This distinctive assemblage of retro-reflective road signs epitomises Rosalie Gascoigne’s poetic use of found objects, particularly those containing text. Cut up into fragments, rearranged and composed in a grid formation, the panels display orderly shapes of text against a bright yellow background with light-reflecting properties and a subtle ability to shimmer and shine.
Salvaged from the roadside or from rural tips and depots, Gascoigne used retro-reflective road sign material throughout her 25-year artistic career, which started when she was 57 years old. During this period she became one of the key figures in twentieth century Australian art.
Through her lyrical reuse of materials once part of the landscape, Gascoigne sought to transform her deeply felt experiences of the harsh rural Monaro district where she lived. Foraging its environs for discarded materials, Gascoigne created idiosyncratic works from an assortment of found objects – old wooden bottle crates, weathered fence palings, corrugated iron, worn linoleum – but her reuse of brightly coloured orange and yellow retro-reflective road signs is her most recognisable signature.
Frequently referred to as visual poetry, Gascoigne’s art employs techniques of fragmentation, repetition and juxtaposition – and while letters in her work are not coherent, language is central to the message and layered meaning. Her reuse of the light reflective material is equally important:
“I don’t want it to be dramatically lit, but I do want it to sometimes flash at you, as road signs do, and then go sullen, then flash, like a living thing” Rosalie Gascoigne, 1988.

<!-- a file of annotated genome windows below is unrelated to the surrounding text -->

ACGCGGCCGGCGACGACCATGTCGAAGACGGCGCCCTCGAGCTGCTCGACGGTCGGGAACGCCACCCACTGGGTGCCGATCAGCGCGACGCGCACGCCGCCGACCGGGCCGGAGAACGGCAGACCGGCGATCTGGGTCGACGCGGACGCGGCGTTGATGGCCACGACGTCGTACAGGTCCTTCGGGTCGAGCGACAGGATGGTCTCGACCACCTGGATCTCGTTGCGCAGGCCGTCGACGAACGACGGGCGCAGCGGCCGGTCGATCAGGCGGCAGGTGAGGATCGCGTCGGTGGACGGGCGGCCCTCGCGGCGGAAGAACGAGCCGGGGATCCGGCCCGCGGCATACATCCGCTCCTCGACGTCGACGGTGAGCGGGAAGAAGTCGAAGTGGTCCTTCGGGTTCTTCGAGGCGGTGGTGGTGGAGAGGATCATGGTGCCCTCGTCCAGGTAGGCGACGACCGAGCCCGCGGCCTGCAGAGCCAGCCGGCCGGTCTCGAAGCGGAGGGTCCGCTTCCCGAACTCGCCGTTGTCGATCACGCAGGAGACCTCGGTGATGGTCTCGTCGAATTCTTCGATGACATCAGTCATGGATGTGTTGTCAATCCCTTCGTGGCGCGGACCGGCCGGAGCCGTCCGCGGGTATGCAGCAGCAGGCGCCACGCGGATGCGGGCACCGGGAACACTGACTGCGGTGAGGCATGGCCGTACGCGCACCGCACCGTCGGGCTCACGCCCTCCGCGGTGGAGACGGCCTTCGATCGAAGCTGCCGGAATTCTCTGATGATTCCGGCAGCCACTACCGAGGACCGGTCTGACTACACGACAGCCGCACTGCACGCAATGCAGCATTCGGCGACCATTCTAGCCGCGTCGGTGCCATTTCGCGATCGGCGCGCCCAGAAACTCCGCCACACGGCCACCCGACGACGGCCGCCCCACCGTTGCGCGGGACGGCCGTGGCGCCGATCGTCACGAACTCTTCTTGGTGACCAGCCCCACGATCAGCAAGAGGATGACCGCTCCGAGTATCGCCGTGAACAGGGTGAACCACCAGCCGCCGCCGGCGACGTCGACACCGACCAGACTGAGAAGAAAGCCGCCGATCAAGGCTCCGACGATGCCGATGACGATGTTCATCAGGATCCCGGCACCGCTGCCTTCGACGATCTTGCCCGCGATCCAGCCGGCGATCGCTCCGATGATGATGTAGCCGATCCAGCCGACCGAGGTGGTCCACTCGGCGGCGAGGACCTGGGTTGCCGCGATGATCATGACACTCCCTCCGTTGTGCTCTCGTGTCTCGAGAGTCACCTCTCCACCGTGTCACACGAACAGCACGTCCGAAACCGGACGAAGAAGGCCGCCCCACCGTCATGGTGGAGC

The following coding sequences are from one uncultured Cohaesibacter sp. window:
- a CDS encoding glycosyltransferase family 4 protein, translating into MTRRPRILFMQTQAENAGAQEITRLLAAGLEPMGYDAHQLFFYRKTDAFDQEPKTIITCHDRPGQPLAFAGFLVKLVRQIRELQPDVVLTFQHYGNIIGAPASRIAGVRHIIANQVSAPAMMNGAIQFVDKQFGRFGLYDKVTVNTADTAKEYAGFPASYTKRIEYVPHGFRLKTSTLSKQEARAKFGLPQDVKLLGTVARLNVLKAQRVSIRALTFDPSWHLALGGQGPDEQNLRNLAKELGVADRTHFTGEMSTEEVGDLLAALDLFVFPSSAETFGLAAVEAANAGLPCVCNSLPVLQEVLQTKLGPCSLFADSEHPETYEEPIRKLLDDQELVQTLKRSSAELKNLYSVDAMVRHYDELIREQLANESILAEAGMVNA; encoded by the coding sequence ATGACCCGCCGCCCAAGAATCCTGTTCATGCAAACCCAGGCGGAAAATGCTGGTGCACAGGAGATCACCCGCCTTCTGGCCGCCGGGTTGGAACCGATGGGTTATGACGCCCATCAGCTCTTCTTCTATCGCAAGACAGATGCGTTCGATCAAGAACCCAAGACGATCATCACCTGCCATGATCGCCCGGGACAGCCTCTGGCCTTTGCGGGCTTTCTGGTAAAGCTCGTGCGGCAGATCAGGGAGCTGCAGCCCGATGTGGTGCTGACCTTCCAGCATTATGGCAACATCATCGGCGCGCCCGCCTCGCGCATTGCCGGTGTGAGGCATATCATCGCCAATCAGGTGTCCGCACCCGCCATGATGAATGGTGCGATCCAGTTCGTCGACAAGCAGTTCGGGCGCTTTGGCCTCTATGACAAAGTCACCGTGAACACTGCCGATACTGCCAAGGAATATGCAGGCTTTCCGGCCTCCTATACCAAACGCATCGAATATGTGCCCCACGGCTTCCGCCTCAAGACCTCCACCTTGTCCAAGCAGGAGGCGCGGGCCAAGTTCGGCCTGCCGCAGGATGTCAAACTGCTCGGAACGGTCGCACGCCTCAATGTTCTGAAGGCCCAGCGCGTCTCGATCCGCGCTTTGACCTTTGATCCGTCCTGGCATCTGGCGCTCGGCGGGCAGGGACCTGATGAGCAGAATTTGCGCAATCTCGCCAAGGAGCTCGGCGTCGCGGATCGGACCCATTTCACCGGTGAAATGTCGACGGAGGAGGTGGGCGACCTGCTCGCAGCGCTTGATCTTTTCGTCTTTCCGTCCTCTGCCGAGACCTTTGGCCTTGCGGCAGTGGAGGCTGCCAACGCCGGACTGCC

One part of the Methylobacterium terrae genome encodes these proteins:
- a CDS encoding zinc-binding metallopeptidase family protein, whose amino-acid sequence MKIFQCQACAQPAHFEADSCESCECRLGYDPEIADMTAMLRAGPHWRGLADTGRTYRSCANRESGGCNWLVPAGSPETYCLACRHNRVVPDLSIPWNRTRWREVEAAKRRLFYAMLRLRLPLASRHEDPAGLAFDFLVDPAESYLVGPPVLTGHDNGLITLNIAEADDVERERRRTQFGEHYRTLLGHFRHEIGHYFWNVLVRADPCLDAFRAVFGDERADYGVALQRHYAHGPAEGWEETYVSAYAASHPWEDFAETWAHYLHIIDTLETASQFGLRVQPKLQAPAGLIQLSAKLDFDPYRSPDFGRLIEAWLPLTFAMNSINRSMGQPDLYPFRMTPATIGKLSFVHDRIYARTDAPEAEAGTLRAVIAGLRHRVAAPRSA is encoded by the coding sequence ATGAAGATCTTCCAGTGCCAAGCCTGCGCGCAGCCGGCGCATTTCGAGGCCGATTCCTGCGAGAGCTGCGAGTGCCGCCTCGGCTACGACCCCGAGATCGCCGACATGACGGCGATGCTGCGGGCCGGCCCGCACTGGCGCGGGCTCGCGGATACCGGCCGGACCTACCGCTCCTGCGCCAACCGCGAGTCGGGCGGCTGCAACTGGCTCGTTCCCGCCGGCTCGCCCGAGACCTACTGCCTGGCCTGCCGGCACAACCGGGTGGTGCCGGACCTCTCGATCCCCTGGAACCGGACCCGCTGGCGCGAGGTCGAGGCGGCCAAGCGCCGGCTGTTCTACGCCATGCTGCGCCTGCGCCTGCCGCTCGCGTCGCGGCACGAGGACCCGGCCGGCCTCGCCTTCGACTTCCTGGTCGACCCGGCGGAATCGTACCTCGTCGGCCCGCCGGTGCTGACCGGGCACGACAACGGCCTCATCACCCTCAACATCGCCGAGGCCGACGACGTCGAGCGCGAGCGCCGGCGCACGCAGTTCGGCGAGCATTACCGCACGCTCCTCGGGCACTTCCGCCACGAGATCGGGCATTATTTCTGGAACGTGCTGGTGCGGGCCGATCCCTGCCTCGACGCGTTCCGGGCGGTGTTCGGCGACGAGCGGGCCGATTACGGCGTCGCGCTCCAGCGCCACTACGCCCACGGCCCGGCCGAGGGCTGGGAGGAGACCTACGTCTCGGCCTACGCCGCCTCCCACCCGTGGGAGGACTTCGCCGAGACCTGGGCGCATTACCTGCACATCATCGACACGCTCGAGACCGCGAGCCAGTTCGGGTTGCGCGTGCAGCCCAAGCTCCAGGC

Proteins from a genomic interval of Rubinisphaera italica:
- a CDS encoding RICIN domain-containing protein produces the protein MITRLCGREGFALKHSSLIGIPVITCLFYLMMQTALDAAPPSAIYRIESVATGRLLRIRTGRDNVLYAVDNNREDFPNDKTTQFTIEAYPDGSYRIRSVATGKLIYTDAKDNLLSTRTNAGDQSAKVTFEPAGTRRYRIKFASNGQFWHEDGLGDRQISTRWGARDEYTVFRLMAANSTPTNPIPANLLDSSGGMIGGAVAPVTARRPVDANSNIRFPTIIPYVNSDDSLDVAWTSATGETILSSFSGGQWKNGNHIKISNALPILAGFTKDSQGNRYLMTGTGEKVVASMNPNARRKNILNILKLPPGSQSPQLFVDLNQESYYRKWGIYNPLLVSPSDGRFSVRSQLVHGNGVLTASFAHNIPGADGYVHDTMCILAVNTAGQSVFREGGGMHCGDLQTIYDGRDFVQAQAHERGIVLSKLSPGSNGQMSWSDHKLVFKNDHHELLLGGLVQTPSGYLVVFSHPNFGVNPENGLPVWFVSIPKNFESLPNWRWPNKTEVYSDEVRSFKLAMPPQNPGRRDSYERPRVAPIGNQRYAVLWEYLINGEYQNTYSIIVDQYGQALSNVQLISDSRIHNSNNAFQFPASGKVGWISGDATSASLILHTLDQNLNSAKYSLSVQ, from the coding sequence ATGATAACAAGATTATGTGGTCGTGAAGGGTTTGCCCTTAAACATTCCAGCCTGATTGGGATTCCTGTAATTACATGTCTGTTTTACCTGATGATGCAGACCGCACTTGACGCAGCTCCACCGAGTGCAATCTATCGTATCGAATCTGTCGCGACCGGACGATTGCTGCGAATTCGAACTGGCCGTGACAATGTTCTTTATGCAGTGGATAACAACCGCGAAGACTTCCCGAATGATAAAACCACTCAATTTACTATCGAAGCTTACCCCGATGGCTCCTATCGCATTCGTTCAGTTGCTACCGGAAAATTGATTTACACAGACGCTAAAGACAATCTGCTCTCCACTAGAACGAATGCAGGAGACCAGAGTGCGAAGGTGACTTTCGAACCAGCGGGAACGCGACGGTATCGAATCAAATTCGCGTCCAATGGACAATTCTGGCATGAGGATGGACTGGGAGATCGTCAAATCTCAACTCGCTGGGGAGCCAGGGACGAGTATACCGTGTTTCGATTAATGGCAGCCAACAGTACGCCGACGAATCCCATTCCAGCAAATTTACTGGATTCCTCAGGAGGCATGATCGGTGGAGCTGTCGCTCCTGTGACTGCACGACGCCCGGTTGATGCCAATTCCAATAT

Metamorphosis: Still Life into a Landscape is from Olsen’s much loved kitchen series. The aquatic ingredients for a delicious paella float within, above and beyond the pan, loosely joined by an almost calligraphic, dancing line which plays across the gentle golden picture plain. A high horizon hints at the vastness of the Australian landscape in this joyous and gentle picture, a mature work from one of our country’s most celebrated living artists.
signed ‘William Robinson, 2003’ lower right corner
Private collection, Queensland
It has been said that William Robinson has changed the way we perceive the Australian landscape. His vision is a unique one and paintings from the artist’s most popular rainforests series reveal the enduring power of nature from a multi-dimensional perspective. These paintings inspire awe with their multi-perspective views of the lush rainforest canopy and as a viewer one feels swept into, around and throughout the picture.
In 2003 Robinson’s major works were surveyed at the S.H Ervin Gallery in Sydney. The year 2003 was a high point in the artist’s career and the rainforest paintings from this period are widely regarded to be among the artist’s finest works.
stamped lower left with artist's monogram, dated lower right 21 Aug 79
52 x 41.5cm
Acquired directly from the artist; private collection Canada, since 1984;
Menzies, 10/08/2017, Lot No. 32;
Private collection, Sydney
In 1948, at the age of nine, Brett Whiteley was enrolled as a border at The Scots School in Bathurst. It was here that Whiteley gained a deep perception and understanding of the Australian landscape, which he conveys exquisitely in Approaching Storm. Whiteley’s lush, green rolling hills with heavy boulders and sturdy trees are so characteristic of the surrounding countryside. There is an impressive depth to the composition, from the approaching rain and clouds in the background to the valley in the middle-distance and the three-dimensional boulders at the fore. Three-dimensional effects, signature to many of Whiteley’s paintings, are evident in the thick applications of paint in the boulders. Whiteley’s picturesque, verdant valley is imbued with a deep sense of tranquility and solace that he found in his visits to the countryside of Bathurst where he often visited his sister.